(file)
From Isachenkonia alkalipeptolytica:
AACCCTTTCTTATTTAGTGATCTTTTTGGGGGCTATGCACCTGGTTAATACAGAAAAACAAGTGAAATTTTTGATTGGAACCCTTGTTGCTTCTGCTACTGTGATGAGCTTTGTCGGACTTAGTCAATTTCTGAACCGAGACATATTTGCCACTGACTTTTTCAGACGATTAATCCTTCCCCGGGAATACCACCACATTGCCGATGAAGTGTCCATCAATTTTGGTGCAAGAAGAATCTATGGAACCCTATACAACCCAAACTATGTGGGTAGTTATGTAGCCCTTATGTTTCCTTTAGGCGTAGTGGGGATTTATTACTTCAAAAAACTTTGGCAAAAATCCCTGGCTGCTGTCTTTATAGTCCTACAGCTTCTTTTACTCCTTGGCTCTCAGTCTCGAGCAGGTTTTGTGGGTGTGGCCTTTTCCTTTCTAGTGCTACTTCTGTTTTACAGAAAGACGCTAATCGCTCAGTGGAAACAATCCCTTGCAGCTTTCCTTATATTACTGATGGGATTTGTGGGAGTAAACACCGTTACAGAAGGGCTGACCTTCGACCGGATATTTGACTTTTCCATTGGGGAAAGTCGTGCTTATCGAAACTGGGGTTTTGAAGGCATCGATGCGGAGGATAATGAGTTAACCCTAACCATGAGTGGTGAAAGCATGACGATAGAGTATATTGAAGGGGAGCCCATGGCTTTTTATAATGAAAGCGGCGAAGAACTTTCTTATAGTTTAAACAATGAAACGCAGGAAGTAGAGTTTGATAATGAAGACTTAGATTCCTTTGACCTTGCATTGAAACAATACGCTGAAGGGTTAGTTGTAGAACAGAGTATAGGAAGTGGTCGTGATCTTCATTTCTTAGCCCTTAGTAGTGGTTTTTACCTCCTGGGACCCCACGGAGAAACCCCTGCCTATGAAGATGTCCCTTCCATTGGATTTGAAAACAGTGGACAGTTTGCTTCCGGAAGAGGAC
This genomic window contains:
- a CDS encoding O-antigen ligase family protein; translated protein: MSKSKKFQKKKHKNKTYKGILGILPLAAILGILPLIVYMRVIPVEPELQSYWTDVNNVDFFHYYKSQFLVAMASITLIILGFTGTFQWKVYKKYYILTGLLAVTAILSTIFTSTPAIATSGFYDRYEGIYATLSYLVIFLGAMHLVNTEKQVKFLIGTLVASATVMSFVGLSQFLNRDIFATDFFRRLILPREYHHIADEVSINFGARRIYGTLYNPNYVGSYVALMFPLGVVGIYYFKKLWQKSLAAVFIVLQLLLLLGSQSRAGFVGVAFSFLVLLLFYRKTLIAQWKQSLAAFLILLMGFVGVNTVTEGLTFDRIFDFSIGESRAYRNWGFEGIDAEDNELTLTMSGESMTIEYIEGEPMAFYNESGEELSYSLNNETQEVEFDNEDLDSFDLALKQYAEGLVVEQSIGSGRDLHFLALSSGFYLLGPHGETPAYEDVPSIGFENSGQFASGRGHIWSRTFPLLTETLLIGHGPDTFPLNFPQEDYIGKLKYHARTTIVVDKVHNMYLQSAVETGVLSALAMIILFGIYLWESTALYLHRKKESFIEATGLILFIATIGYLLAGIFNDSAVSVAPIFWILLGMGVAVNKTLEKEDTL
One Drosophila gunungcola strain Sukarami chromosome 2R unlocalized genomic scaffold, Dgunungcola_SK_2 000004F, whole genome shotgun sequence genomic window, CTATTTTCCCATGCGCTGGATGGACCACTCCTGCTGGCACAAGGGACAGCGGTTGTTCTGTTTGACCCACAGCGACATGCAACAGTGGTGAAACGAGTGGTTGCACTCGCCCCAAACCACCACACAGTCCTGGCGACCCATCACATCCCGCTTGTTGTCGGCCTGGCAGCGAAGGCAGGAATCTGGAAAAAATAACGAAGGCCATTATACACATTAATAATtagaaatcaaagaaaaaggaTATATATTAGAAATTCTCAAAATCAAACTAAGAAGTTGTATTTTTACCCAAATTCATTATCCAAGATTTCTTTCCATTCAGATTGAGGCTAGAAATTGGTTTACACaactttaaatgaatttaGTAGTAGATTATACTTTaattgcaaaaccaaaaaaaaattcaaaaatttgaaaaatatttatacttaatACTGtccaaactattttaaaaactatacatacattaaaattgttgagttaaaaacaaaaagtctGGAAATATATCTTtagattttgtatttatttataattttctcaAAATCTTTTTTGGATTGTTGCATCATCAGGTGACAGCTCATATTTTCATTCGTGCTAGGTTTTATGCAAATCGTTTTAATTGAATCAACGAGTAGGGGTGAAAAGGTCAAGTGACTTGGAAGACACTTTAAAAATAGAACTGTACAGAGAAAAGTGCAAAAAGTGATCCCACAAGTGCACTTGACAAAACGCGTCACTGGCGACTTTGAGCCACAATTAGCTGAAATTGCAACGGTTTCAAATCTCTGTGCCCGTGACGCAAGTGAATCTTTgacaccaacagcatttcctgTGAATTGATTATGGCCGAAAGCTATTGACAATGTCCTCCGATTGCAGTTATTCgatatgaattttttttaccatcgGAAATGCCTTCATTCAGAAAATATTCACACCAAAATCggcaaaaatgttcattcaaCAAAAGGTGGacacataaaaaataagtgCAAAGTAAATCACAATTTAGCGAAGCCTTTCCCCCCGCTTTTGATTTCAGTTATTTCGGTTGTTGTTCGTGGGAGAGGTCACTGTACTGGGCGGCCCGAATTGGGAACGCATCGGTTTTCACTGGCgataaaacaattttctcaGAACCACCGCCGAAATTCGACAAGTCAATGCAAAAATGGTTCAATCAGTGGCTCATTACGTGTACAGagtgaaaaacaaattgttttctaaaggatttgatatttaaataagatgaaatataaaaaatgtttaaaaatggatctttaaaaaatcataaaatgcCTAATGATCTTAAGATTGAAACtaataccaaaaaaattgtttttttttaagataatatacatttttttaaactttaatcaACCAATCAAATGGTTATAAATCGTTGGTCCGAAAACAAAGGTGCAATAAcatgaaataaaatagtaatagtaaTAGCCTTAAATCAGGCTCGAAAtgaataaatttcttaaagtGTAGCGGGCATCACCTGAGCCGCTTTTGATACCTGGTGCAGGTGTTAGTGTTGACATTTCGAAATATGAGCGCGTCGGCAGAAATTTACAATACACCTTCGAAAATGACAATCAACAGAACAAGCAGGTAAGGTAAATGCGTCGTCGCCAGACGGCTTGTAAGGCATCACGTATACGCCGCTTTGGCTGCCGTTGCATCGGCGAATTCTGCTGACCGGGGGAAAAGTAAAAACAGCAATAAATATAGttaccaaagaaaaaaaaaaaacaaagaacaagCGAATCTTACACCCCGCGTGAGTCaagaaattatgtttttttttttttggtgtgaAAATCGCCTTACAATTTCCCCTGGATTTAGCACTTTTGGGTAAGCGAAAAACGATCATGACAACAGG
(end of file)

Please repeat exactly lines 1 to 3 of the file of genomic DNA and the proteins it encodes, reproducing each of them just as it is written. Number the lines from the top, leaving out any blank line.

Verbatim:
From Isachenkonia alkalipeptolytica:
AACCCTTTCTTATTTAGTGATCTTTTTGGGGGCTATGCACCTGGTTAATACAGAAAAACAAGTGAAATTTTTGATTGGAACCCTTGTTGCTTCTGCTACTGTGATGAGCTTTGTCGGACTTAGTCAATTTCTGAACCGAGACATATTTGCCACTGACTTTTTCAGACGATTAATCCTTCCCCGGGAATACCACCACATTGCCGATGAAGTGTCCATCAATTTTGGTGCAAGAAGAATCTATGGAACCCTATACAACCCAAACTATGTGGGTAGTTATGTAGCCCTTATGTTTCCTTTAGGCGTAGTGGGGATTTATTACTTCAAAAAACTTTGGCAAAAATCCCTGGCTGCTGTCTTTATAGTCCTACAGCTTCTTTTACTCCTTGGCTCTCAGTCTCGAGCAGGTTTTGTGGGTGTGGCCTTTTCCTTTCTAGTGCTACTTCTGTTTTACAGAAAGACGCTAATCGCTCAGTGGAAACAATCCCTTGCAGCTTTCCTTATATTACTGATGGGATTTGTGGGAGTAAACACCGTTACAGAAGGGCTGACCTTCGACCGGATATTTGACTTTTCCATTGGGGAAAGTCGTGCTTATCGAAACTGGGGTTTTGAAGGCATCGATGCGGAGGATAATGAGTTAACCCTAACCATGAGTGGTGAAAGCATGACGATAGAGTATATTGAAGGGGAGCCCATGGCTTTTTATAATGAAAGCGGCGAAGAACTTTCTTATAGTTTAAACAATGAAACGCAGGAAGTAGAGTTTGATAATGAAGACTTAGATTCCTTTGACCTTGCATTGAAACAATACGCTGAAGGGTTAGTTGTAGAACAGAGTATAGGAAGTGGTCGTGATCTTCATTTCTTAGCCCTTAGTAGTGGTTTTTACCTCCTGGGACCCCACGGAGAAACCCCTGCCTATGAAGATGTCCCTTCCATTGGATTTGAAAACAGTGGACAGTTTGCTTCCGGAAGAGGAC
This genomic window contains: